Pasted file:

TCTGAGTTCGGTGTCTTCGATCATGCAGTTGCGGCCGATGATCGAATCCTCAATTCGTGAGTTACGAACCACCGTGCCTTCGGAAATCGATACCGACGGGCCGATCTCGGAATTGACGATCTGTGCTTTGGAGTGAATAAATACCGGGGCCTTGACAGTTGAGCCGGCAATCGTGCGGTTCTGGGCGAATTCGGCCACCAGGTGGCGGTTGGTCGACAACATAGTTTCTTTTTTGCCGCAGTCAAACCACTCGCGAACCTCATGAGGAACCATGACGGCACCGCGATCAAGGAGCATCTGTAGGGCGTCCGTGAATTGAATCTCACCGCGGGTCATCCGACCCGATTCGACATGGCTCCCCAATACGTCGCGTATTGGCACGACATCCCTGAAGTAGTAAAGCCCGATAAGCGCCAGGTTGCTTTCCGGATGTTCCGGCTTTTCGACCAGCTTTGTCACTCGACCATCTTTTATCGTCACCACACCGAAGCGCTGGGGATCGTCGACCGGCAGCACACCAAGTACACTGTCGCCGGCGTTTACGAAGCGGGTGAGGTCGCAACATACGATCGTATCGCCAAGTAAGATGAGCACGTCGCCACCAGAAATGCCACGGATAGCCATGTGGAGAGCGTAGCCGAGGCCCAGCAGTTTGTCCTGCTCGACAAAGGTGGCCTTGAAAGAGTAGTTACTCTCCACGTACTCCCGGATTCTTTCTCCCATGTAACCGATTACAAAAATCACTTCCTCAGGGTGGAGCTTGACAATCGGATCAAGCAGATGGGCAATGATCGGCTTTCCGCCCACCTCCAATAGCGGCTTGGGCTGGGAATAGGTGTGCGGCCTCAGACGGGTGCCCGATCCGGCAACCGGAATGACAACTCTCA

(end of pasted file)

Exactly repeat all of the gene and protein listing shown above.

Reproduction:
TCTGAGTTCGGTGTCTTCGATCATGCAGTTGCGGCCGATGATCGAATCCTCAATTCGTGAGTTACGAACCACCGTGCCTTCGGAAATCGATACCGACGGGCCGATCTCGGAATTGACGATCTGTGCTTTGGAGTGAATAAATACCGGGGCCTTGACAGTTGAGCCGGCAATCGTGCGGTTCTGGGCGAATTCGGCCACCAGGTGGCGGTTGGTCGACAACATAGTTTCTTTTTTGCCGCAGTCAAACCACTCGCGAACCTCATGAGGAACCATGACGGCACCGCGATCAAGGAGCATCTGTAGGGCGTCCGTGAATTGAATCTCACCGCGGGTCATCCGACCCGATTCGACATGGCTCCCCAATACGTCGCGTATTGGCACGACATCCCTGAAGTAGTAAAGCCCGATAAGCGCCAGGTTGCTTTCCGGATGTTCCGGCTTTTCGACCAGCTTTGTCACTCGACCATCTTTTATCGTCACCACACCGAAGCGCTGGGGATCGTCGACCGGCAGCACACCAAGTACACTGTCGCCGGCGTTTACGAAGCGGGTGAGGTCGCAACATACGATCGTATCGCCAAGTAAGATGAGCACGTCGCCACCAGAAATGCCACGGATAGCCATGTGGAGAGCGTAGCCGAGGCCCAGCAGTTTGTCCTGCTCGACAAAGGTGGCCTTGAAAGAGTAGTTACTCTCCACGTACTCCCGGATTCTTTCTCCCATGTAACCGATTACAAAAATCACTTCCTCAGGGTGGAGCTTGACAATCGGATCAAGCAGATGGGCAATGATCGGCTTTCCGCCCACCTCCAATAGCGGCTTGGGCTGGGAATAGGTGTGCGGCCTCAGACGGGTGCCCGATCCGGCAACCGGAATGACAACTCTCA